"A fascinating account of the very complex landscape mixed-race students navigate. . . . This is a very important empirical and theoretical contribution."
—Nancy López, University of New Mexico
“Seeing beyond the essentialist notion of mixed-raced people as tragic racial victims, Michelle Montgomery reveals how they are complex social actors within a dynamic system of racial hierarchy predicated on whiteness. Her study of a New Mexico tribal college breaks new ground in mixed-race studies by showing how mixed-race Native students experience racial hierarchy in interactions with their Native peers. Ultimately, this book exposes the painful and fragmenting hegemonic impact of whiteness as ideology and white supremacy as a social system, both of which need to be critically examined as part of any coherent decolonization effort.”
—Ricky Allen, University of New Mexico
"Montgomery provides a unique analysis of the mixed-race experience in the American Indian community. Moving beyond the politics of exclusion, Montgomery offers insight into the ways that different identities are valued and performed. Moreover, she allows the participants to describe their own racial assertions, negotiations, and redefinitions in ways that highlight the evolving contours of racial politics in the twenty-first century. This book is a central contribution to anyone serious about studying the changing nature of race in the United States."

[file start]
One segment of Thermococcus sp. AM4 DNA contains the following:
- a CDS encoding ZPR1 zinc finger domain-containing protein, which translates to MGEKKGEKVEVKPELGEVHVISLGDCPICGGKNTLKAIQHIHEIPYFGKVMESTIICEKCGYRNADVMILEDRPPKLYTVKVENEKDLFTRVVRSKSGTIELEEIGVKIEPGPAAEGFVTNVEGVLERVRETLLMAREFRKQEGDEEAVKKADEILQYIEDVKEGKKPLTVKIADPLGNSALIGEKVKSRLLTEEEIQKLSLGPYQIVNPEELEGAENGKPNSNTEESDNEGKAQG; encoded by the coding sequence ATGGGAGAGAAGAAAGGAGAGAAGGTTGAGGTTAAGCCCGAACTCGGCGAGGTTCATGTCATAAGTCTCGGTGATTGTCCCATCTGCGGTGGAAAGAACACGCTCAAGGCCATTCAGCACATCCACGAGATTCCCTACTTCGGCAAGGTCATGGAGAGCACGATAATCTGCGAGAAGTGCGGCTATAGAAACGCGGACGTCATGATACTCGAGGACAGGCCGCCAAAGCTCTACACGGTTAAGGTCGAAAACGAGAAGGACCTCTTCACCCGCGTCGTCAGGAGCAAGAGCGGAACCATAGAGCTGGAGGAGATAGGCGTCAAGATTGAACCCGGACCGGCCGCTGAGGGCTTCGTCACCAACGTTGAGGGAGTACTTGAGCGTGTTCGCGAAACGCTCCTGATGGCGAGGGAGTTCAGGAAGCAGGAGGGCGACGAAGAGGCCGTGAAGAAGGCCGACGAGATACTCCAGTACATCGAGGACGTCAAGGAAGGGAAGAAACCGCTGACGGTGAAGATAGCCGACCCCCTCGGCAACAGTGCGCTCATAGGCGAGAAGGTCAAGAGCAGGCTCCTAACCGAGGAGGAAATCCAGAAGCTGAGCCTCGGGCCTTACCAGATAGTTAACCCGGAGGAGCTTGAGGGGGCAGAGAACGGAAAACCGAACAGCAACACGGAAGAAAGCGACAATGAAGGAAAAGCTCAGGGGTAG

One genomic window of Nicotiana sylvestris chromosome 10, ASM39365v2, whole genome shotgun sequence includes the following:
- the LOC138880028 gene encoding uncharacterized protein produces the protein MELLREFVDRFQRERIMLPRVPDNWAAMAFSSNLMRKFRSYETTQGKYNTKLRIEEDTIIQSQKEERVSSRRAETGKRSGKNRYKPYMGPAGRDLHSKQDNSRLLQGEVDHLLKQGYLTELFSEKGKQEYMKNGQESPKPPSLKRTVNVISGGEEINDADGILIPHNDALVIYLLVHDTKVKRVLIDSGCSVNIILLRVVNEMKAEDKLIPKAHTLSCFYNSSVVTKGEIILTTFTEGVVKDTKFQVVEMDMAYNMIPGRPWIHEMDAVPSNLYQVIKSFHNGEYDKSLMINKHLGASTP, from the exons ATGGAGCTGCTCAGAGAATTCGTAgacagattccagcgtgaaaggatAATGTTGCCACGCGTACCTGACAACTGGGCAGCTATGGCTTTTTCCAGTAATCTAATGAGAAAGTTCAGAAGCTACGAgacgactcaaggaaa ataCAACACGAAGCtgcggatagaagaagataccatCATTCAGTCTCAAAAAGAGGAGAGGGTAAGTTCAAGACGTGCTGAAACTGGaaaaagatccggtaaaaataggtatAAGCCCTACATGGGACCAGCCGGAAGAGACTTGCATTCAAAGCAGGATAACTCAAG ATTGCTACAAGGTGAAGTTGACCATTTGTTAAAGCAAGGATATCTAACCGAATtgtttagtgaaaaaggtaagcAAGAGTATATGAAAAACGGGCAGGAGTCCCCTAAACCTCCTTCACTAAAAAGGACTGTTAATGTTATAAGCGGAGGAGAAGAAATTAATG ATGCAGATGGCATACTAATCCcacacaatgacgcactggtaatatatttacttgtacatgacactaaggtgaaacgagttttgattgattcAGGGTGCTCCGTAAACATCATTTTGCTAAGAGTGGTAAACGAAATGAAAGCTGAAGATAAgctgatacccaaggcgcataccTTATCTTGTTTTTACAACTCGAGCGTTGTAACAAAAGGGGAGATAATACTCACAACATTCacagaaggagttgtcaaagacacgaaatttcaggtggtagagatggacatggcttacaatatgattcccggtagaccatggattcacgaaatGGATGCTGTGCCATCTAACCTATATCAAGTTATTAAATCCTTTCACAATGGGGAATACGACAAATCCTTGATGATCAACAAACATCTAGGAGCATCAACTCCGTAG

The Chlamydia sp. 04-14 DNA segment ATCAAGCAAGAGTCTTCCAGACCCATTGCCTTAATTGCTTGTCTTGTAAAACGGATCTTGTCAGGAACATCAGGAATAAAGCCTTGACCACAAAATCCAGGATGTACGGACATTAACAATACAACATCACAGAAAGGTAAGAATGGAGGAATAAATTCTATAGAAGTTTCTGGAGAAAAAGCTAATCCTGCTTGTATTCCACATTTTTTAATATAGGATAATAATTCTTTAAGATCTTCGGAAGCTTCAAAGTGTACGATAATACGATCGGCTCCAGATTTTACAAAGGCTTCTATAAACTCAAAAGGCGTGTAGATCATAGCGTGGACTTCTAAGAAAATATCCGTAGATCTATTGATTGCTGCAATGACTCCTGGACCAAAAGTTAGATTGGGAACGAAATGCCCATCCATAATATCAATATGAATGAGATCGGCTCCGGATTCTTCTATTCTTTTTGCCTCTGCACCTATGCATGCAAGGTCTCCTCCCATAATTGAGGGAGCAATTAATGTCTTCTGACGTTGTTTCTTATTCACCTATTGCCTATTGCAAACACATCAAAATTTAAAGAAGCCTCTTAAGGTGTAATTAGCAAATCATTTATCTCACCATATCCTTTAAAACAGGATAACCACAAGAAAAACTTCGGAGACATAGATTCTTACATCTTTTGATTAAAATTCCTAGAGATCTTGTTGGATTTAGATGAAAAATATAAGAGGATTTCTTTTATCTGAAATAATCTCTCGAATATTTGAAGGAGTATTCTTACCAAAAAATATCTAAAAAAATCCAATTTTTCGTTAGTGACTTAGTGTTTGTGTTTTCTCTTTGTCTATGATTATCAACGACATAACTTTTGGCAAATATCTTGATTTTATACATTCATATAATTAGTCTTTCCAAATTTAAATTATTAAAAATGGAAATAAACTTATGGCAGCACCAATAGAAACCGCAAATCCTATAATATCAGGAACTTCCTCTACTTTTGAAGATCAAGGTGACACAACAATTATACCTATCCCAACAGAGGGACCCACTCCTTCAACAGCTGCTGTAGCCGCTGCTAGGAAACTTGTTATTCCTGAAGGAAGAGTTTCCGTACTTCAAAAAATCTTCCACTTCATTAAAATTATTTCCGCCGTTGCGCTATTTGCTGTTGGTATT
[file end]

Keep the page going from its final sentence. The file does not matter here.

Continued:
—Margaret Hunter, Mills College
In Identity Politics of Difference, author Michelle R. Montgomery uses a multidisciplinary approach to examine questions of identity construction and multiracialism through the experiences of mixed-race Native American students at a tribal school in New Mexico. She explores the multiple ways in which these students navigate, experience, and understand their racial status and how this status affects their educational success and social interactions.
Montgomery contextualizes students’ representations of their racial identity choices through the compounded race politics of blood quantum and stereotypes of physical features, showing how varying degrees of "Indianness" are determined by peer groups. Based on in-depth interviews with nine students who identify as mixed-race (Native American–White, Native American–Black, and Native American–Hispanic), Montgomery challenges us to scrutinize how the category of "mixed-race" bears different meanings for those who fall under it based on their outward perceptions, including their ability to "pass" as one race or another.
Identity Politics of Difference includes an arsenal of policy implications for advancing equity and social justice in tribal colleges and beyond and actively engages readers to reflect on how they have experienced the identity politics of race throughout their own lives. The book will be a valuable resource to scholars, policy makers, teachers, and school administrators, as well as to students and their families.
UW Tacoma News